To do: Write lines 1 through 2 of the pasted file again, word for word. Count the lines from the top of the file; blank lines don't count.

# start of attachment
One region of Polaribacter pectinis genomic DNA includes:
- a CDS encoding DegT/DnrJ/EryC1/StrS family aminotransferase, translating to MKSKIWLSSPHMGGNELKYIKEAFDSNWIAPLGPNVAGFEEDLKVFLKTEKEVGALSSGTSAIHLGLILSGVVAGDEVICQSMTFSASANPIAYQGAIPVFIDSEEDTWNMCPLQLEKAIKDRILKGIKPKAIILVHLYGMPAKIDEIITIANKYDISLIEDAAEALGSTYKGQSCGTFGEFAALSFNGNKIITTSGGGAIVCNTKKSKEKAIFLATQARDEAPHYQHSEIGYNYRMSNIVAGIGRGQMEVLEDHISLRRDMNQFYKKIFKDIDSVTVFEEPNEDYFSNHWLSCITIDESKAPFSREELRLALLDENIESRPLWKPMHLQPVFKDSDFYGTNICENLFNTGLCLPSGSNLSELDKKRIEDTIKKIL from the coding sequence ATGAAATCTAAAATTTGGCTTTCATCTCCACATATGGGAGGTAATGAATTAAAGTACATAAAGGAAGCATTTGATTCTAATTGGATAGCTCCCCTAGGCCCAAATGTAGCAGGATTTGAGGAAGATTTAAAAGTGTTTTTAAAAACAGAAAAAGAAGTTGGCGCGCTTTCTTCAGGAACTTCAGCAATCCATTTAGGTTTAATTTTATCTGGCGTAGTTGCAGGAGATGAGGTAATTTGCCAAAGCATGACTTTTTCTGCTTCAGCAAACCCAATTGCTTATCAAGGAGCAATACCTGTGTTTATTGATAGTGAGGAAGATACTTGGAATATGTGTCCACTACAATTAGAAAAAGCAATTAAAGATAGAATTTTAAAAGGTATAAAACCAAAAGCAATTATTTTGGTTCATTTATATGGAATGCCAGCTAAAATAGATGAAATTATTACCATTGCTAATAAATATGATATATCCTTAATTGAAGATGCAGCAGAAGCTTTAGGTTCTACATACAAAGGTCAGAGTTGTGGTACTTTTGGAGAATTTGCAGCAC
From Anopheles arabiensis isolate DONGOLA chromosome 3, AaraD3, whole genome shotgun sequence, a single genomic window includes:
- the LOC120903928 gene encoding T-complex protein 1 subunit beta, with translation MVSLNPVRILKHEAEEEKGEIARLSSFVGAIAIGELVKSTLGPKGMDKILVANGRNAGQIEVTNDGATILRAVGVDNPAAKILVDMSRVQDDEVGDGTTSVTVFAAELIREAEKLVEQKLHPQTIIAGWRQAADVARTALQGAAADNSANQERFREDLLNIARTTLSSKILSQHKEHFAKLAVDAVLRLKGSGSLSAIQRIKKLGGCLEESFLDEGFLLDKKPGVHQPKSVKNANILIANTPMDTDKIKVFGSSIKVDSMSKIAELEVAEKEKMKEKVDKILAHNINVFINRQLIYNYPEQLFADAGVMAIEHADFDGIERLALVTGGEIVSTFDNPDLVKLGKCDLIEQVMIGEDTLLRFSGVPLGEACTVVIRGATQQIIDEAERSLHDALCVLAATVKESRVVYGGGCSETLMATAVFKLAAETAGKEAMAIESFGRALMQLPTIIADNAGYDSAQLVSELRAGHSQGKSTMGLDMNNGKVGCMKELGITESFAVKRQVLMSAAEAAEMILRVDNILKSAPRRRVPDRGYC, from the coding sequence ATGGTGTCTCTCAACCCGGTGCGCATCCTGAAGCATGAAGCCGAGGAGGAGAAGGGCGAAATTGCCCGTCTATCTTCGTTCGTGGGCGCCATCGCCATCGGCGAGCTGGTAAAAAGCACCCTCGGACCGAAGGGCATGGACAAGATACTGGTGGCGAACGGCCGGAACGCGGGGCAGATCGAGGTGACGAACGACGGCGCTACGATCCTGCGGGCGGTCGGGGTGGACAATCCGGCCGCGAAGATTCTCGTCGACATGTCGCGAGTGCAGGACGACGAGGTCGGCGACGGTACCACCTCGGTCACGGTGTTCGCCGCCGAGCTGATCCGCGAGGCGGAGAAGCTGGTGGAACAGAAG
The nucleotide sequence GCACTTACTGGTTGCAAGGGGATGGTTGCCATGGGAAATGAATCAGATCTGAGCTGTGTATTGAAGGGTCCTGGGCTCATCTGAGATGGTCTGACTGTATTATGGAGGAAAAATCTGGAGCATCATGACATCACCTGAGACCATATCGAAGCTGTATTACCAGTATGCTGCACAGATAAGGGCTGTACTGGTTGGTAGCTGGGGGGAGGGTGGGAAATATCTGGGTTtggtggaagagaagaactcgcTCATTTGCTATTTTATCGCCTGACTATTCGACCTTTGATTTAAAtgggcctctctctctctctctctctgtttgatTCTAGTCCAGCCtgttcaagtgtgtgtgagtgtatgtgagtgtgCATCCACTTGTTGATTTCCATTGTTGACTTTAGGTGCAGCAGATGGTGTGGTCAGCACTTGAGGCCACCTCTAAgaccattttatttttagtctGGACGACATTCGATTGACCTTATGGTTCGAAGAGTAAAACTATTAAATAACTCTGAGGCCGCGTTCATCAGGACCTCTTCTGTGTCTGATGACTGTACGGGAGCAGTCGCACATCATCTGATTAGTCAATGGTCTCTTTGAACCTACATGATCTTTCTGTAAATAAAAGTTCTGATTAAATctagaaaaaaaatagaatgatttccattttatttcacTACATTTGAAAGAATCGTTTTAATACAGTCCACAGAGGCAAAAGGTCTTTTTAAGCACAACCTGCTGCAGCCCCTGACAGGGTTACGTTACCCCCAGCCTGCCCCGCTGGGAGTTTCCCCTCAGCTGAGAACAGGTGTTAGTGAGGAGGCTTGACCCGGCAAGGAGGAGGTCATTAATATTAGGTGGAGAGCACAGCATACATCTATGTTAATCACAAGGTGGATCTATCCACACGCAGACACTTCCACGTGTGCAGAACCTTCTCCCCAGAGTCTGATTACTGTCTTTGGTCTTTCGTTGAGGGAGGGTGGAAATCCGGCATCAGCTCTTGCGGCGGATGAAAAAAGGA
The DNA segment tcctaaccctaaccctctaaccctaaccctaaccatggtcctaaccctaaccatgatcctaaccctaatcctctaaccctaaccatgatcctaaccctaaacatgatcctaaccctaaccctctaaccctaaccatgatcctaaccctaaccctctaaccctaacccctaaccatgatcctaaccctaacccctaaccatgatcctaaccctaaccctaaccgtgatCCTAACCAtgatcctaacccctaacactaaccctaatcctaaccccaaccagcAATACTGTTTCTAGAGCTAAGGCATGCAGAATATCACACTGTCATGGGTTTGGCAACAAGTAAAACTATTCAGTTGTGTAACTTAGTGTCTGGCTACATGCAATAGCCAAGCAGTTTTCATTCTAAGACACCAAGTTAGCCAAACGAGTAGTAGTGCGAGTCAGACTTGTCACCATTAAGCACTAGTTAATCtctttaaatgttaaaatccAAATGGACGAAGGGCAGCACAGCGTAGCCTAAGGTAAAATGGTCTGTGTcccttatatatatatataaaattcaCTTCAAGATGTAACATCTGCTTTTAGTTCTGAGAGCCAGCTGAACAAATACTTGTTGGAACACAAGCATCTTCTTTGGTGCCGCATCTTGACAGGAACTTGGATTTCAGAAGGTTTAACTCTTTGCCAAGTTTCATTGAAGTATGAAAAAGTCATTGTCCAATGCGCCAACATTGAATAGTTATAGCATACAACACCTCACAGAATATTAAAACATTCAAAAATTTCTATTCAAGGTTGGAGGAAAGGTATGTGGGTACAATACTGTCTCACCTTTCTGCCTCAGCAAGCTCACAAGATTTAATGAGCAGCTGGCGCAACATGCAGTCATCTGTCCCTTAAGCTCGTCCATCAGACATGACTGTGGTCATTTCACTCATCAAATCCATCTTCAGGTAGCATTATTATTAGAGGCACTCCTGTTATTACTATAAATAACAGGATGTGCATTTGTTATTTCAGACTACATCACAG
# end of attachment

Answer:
One region of Polaribacter pectinis genomic DNA includes:
- a CDS encoding DegT/DnrJ/EryC1/StrS family aminotransferase, translating to MKSKIWLSSPHMGGNELKYIKEAFDSNWIAPLGPNVAGFEEDLKVFLKTEKEVGALSSGTSAIHLGLILSGVVAGDEVICQSMTFSASANPIAYQGAIPVFIDSEEDTWNMCPLQLEKAIKDRILKGIKPKAIILVHLYGMPAKIDEIITIANKYDISLIEDAAEALGSTYKGQSCGTFGEFAALSFNGNKIITTSGGGAIVCNTKKSKEKAIFLATQARDEAPHYQHSEIGYNYRMSNIVAGIGRGQMEVLEDHISLRRDMNQFYKKIFKDIDSVTVFEEPNEDYFSNHWLSCITIDESKAPFSREELRLALLDENIESRPLWKPMHLQPVFKDSDFYGTNICENLFNTGLCLPSGSNLSELDKKRIEDTIKKIL from the coding sequence ATGAAATCTAAAATTTGGCTTTCATCTCCACATATGGGAGGTAATGAATTAAAGTACATAAAGGAAGCATTTGATTCTAATTGGATAGCTCCCCTAGGCCCAAATGTAGCAGGATTTGAGGAAGATTTAAAAGTGTTTTTAAAAACAGAAAAAGAAGTTGGCGCGCTTTCTTCAGGAACTTCAGCAATCCATTTAGGTTTAATTTTATCTGGCGTAGTTGCAGGAGATGAGGTAATTTGCCAAAGCATGACTTTTTCTGCTTCAGCAAACCCAATTGCTTATCAAGGAGCAATACCTGTGTTTATTGATAGTGAGGAAGATACTTGGAATATGTGTCCACTACAATTAGAAAAAGCAATTAAAGATAGAATTTTAAAAGGTATAAAACCAAAAGCAATTATTTTGGTTCATTTATATGGAATGCCAGCTAAAATAGATGAAATTATTACCATTGCTAATAAATATGATATATCCTTAATTGAAGATGCAGCAGAAGCTTTAGGTTCTACATACAAAGGTCAGAGTTGTGGTACTTTTGGAGAATTTGCAGCAC